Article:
“This is a turning point I believe, this what they call a game-changer, but it’s no game,” said Jack Gilroy, president of the Broome County Veterans for Peace. “We decided that we had to get out and say something but the interesting thing is that I believe 70 cities so far around the United States are involved and I believe Veterans for Peace will be just one of many,” Gilroy said. BINGHAMTON (WBNG) – The Broome County Veterans for Peace held up signs and yelled chants outside the Binghamton City Courthouse on Saturday, protesting the recent U.S. drone strike in Baghdad, Iraq. “The better way would be to try and use some generosity and compassion towards people around the world rather than using diplomacy out of the barrel of a gun,” Gilroy said. The strike was carried early on Friday, killing top Iranian General Qassem Soleimani. The group is calling for more advocacy on the behalf of peace, wanting their voices to be heard. Gilroy simply asking for officials to use their hearts instead of weapons. Organizers of the local protest say they decided to start this protest last night. They are hoping more can be done to stop the possibility of war and to find more ways to instill peace.
Topics : The league is on edge, however, and held an emergency meeting late Wednesday after several coronavirus cases sprang up in Dalian, one of the two cities staging matches, Xinhua news agency said.Players wearing masks trooped out of team buses and into their hotels earlier this week. Together with referees, coaches and essential support staff, CSL stars such as Paulinho, Oscar, Hulk and Marko Arnautovic will not be able to see their families for more than two months.The 16 teams have been split into two groups for the first stage of the drastically revamped season, one based in the northeastern city of Dalian and the other in Suzhou, near Shanghai.All squads are stationed at a single hotel in each city and apart from that the players will see only stadiums and training pitches. Cuddly toys Players will not be allowed to drink alcohol but the Taimei Xiangguli Hotel in Suzhou and Crowne Plaza in Dalian have been turned into miniature towns with cafes, hair dressers, libraries and convenience stores.For entertainment there is karaoke, retro video-game machines, table tennis and games rooms.Oscar, Hulk and Arnautovic’s Shanghai SIPG, who will play in Suzhou, have reportedly installed their own arcade-style “claw machine” with pink and white fluffy toys up for grabs.Shanghai Shenhua’s international defender Bai Jiajun indicated he plans some quality time alone — he was pictured with a large box of Lego.Interaction between players from rival teams looks likely to be minimal. At the Suzhou hotel each team has its own building, while in Dalian they have whole floors to themselves.It is easy to forget that there is a football season of sorts to be played.The CSL, which has drawn international interest after luring foreign players and coaches on vast wages, was one of the first sporting victims of coronavirus when the February 22 start was indefinitely postponed.It will finally kick off with an unfamiliar format and matches behind closed doors, in line with other leagues around the world rebooting during the pandemic.The first phase lasts until the end of September and sees teams play two matches a week. Fabio Cannavaro’s reigning champions Guangzhou Evergrande open the season against FA Cup winners Shenhua on Saturday in Dalian.Later that day Wuhan Zall start the action in Suzhou, in a symbolic nod to the city’s well-publicized fight against coronavirus. They play newly promoted Qingdao Huanghai. Some players have brought their own pillows and one even has a box of Lego as the much-delayed Chinese Super League prepares to launch on Saturday in a tightly controlled environment to thwart the coronavirus.Hundreds of players will spend about 70 days in two sealed-off hotels as China’s top-tier football season, which was scheduled to start in February, gets under way more than five months late.Despite the highly unusual circumstances, the CSL’s start is a big step forward for sport in China, where the virus emerged in the central city of Wuhan late last year before spreading worldwide. Hotel staff in the designated “blue” zone are likewise not allowed to mix with the outside world.Players will be tested once a week for coronavirus and need to download a mobile app that among other functions helps pinpoint their whereabouts, according to media.Shandong Luneng coach Li Xiaopeng urged his squad — who include Marouane Fellaini, the former Manchester United midfielder who tested positive for coronavirus in March — to keep some perspective.”If you compare it with previous seasons, this year is a bit longer [in a hotel],” he said this week.”But if you compare it to nurses and doctors who helped fight the virus, who did not know when they can go home, at least we know that in 70 days we can leave.”Nevertheless, psychologists will be on hand should they be needed.”We understand that people will live in a relatively small area for a long time and it’s a little bit hard for everyone to adjust,” the CSL’s leading epidemic official told state media.”The players need to display their professionalism now,” said Qi Jun.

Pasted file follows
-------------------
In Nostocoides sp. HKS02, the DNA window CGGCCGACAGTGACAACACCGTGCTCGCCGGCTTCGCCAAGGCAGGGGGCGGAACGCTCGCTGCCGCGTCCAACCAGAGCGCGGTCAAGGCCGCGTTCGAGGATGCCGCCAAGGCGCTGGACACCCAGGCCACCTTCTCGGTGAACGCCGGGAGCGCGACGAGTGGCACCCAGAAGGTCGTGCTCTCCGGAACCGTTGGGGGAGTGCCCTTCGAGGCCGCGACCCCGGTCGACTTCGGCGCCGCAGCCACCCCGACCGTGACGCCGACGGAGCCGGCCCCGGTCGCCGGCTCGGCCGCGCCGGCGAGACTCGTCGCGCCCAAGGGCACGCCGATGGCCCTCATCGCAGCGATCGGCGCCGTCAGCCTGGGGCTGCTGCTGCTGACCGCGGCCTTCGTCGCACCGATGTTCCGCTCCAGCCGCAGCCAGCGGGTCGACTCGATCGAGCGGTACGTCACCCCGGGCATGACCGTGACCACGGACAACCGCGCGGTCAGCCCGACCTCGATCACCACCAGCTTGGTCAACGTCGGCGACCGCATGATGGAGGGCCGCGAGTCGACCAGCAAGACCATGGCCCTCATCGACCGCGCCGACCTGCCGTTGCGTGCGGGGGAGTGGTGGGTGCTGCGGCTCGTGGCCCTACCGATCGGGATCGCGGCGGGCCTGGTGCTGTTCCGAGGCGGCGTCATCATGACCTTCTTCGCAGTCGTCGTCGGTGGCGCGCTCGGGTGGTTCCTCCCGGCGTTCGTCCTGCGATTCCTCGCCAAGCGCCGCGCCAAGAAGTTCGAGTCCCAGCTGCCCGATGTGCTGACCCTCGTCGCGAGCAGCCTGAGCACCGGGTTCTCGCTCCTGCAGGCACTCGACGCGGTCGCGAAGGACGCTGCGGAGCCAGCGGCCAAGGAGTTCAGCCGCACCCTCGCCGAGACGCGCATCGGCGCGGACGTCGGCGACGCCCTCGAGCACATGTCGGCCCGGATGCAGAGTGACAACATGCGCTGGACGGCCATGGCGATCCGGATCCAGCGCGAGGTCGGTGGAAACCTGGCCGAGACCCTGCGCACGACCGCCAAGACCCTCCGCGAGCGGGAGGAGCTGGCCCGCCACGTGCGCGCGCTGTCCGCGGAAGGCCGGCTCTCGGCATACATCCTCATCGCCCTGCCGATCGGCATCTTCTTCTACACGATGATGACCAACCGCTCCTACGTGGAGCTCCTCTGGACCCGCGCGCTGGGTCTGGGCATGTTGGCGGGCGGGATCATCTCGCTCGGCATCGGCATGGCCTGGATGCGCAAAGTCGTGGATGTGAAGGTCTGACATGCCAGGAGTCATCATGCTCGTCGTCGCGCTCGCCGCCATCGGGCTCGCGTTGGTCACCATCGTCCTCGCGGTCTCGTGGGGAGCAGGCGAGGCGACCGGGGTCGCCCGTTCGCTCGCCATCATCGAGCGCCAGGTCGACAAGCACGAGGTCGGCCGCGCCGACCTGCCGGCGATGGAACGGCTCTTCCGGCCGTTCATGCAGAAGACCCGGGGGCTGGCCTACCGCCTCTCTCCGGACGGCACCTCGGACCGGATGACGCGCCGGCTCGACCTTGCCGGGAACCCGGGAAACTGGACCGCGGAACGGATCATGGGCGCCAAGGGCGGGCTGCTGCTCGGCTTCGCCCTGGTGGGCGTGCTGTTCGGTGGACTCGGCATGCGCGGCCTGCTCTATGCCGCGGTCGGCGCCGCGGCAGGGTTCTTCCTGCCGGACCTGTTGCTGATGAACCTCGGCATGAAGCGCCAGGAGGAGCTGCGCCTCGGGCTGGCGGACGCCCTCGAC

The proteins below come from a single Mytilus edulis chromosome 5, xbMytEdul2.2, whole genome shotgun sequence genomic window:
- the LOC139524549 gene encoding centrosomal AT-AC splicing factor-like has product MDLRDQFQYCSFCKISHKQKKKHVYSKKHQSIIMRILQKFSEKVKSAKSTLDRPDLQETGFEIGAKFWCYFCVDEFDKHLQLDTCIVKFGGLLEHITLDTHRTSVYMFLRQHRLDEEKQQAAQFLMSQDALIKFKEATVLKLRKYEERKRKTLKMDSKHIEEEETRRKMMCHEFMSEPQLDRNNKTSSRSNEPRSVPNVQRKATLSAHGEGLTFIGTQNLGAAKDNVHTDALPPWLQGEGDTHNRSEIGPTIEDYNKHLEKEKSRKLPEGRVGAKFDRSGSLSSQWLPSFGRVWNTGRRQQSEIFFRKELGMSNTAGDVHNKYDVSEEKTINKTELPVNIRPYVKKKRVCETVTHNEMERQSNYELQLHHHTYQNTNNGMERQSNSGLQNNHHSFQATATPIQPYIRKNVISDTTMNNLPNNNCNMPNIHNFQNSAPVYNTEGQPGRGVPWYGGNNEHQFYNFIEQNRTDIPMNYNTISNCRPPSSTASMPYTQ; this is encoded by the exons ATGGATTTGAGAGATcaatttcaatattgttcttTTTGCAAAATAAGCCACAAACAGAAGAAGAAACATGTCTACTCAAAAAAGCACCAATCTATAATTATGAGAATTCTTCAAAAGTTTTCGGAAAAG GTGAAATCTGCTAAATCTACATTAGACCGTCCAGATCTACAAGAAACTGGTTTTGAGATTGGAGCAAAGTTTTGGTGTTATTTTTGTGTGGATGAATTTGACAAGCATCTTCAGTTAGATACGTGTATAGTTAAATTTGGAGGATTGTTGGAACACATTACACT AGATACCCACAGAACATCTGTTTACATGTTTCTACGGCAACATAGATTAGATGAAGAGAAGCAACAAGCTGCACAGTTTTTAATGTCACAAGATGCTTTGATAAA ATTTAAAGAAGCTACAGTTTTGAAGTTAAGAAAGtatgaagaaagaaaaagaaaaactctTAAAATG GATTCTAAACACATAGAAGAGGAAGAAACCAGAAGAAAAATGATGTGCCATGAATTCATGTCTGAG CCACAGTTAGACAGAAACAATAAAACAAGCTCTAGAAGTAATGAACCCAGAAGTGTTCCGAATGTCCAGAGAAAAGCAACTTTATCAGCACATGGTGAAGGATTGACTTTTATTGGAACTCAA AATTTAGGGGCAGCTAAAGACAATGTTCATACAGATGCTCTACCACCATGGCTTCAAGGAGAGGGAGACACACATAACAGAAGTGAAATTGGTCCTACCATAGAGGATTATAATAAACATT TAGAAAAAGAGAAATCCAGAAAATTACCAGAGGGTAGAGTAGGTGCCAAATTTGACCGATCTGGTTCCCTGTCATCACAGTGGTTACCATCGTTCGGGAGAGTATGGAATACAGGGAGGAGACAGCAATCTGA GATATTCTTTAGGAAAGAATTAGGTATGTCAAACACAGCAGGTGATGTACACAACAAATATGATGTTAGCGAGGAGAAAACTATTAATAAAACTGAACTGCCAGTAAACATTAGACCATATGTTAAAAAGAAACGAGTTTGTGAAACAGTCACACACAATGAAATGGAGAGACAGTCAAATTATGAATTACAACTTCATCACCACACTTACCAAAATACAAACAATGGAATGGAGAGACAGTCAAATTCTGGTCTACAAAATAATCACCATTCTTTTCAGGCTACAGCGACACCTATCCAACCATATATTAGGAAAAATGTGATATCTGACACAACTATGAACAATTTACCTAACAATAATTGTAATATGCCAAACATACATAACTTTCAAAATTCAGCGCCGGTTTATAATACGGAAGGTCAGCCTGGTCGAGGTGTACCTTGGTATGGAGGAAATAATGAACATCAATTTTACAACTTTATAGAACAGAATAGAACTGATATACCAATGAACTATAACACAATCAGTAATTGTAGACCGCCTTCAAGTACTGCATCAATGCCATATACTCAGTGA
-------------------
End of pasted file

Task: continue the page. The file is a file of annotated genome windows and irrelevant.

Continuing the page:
Confidence has lifted in the Queensland property market this quarter.CONFIDENCE in Australia’s property market lifted in only one state this quarter – Queensland.New analysis released through the ANZ/Property Council industry sentiment survey found that confidence levels had lifted in Queensland for the third consecutive quarter.More from newsMould, age, not enough to stop 17 bidders fighting for this home3 hours agoBuyers ‘crazy’ not to take govt freebies, says 28-yr-old investor3 hours agoWhile it was the only state to experience a lift in the most recent quarter it was still behind other states on a whole.Property Council Queensland executive director, Chris Mountford, said while it was a good sign the sector was improving more needed to be done to achieve the high levels of confidence some of the southern states were experiencing.“The difference between the local property industry being pleasantly optimistic and firing on all cylinders is potentially thousands of Queensland jobs,” Mr Mountford said.He said the most recent rise in confidence could be attributed to commitments to infrastructure and things such as the extension of the boost to the First Home Owners Grant.Mr Mountford said the industry was waiting for the impending release of the SEQ Regional Plan, to see what sort of impact that would have on the industry.Video Player is loading.Play VideoPlayNext playlist itemMuteCurrent Time 0:00/Duration 0:47Loaded: 0%Stream Type LIVESeek to live, currently playing liveLIVERemaining Time -0:47 Playback Rate1xChaptersChaptersDescriptionsdescriptions off, selectedCaptionscaptions settings, opens captions settings dialogcaptions off, selectedQuality Levels720p720pHD540p540p360p360p270p270pAutoA, selectedAudio Trackdefault, selectedFullscreenThis is a modal window.Beginning of dialog window. Escape will cancel and close the window.TextColorWhiteBlackRedGreenBlueYellowMagentaCyanTransparencyOpaqueSemi-TransparentBackgroundColorBlackWhiteRedGreenBlueYellowMagentaCyanTransparencyOpaqueSemi-TransparentTransparentWindowColorBlackWhiteRedGreenBlueYellowMagentaCyanTransparencyTransparentSemi-TransparentOpaqueFont Size50%75%100%125%150%175%200%300%400%Text Edge StyleNoneRaisedDepressedUniformDropshadowFont FamilyProportional Sans-SerifMonospace Sans-SerifProportional SerifMonospace SerifCasualScriptSmall CapsReset restore all settings to the default valuesDoneClose Modal DialogEnd of dialog window.This is a modal window. This modal can be closed by pressing the Escape key or activating the close button.Close Modal DialogThis is a modal window. This modal can be closed by pressing the Escape key or activating the close button.PlayMuteCurrent Time 0:00/Duration 0:00Loaded: 0%Stream Type LIVESeek to live, currently playing liveLIVERemaining Time -0:00 Playback Rate1xFullscreenMonthly Core Index: June00:47